Shall I Build A House
after the War?
Shall I Buy or Rent? The
question that will be uppermost in the minds of many people seeking better homes
after the war is—shall I buy or rent?
For the average person,
who has only several hundred or a few thousand dollars to invest, this is a difficult
matter to decide. There are arguments for and against home buying.
majority of Americans in cities and towns live in rented houses or apartments.
Although the popularity of home ownership gained steadily in the 40 years before
1929, the depression sharply checked that trend. Thus, in 1890 about 37 out of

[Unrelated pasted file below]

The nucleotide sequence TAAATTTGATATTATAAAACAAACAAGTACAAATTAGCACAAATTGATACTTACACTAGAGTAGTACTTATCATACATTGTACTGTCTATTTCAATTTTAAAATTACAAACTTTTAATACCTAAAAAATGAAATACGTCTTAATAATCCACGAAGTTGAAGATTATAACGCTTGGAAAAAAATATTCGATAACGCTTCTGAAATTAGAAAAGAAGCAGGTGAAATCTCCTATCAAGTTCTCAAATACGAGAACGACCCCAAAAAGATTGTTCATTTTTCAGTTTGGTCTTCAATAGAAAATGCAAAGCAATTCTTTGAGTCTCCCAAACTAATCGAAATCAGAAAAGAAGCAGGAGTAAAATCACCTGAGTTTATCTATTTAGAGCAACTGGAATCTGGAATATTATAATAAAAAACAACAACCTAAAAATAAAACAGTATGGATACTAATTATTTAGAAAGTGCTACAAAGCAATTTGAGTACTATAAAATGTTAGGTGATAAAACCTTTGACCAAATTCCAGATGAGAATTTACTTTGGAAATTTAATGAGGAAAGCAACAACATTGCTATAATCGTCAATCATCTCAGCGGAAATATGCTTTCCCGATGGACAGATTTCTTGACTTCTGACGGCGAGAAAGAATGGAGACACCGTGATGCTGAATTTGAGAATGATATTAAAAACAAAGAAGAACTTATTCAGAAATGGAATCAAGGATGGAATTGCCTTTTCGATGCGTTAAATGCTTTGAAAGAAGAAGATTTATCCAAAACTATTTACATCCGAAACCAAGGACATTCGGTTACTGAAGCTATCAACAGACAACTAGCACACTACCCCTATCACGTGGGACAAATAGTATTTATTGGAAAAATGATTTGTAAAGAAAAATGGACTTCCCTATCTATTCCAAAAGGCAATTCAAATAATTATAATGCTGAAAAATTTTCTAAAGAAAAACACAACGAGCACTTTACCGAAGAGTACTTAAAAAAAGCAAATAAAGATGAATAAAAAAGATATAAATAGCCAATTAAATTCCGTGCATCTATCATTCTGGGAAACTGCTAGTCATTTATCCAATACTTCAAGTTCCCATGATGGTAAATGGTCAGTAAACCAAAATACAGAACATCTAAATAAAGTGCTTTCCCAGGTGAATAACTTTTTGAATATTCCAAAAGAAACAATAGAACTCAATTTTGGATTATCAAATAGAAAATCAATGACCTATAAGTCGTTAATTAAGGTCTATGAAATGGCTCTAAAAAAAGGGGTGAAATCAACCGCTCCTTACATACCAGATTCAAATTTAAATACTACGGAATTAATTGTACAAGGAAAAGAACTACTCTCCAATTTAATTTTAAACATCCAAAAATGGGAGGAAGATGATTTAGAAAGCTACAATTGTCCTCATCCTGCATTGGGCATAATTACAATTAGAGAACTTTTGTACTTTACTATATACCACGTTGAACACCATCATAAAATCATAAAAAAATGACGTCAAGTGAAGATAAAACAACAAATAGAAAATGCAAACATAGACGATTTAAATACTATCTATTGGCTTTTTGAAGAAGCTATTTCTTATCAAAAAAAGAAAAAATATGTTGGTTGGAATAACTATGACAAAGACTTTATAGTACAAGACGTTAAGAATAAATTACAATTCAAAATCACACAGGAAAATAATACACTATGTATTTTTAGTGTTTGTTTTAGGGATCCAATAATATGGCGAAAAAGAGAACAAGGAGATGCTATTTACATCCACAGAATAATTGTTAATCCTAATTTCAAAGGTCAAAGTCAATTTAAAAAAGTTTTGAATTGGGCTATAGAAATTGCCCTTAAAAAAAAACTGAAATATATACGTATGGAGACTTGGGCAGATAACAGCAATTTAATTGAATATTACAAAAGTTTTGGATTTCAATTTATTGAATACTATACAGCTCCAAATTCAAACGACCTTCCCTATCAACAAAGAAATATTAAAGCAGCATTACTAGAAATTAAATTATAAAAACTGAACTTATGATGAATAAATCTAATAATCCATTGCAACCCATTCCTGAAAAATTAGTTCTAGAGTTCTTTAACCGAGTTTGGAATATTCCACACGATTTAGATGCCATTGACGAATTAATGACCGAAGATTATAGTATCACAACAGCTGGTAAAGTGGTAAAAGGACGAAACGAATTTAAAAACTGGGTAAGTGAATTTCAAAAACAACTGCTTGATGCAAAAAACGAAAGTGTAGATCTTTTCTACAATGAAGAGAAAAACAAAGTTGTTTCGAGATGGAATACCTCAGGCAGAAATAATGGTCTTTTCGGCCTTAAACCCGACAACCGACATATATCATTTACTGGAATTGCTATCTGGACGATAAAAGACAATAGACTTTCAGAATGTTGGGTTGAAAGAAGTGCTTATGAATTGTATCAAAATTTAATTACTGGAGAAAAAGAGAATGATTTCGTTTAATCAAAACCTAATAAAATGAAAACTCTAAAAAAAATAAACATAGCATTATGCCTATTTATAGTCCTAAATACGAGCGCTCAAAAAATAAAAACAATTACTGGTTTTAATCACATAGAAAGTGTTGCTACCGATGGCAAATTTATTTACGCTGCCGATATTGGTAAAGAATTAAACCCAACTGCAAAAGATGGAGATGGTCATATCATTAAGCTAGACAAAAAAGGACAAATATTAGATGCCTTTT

every 100 families in nonfarm areas owned their own homes.
rose to 41 out of 100 in 1920 and to 46 in 1930. By 1940 it had gone to only 41
from the 1934 low of about 40. Relatively more people in small towns own their
homes than do those in large cities. Also home ownership is more common on farms
than in nonfarm areas, although the proportion of farmer-owners has been falling
off for a long time. That is, in 1890, 66 out of every 100 farmers—2 out
of 3—owned their farmhouses. In 1940 only 53 out of every 100 of them did—just
a little more than half.
Why do so many Americans rent instead of buy
houses? The main reasons are (1) houses cost a lot; (2) home buying is, under
present conditions, so risky that the buyer with an uncertain income stands to
lose his investment if he cannot keep up the mortgage payments.
Why Do Houses Cost So Much?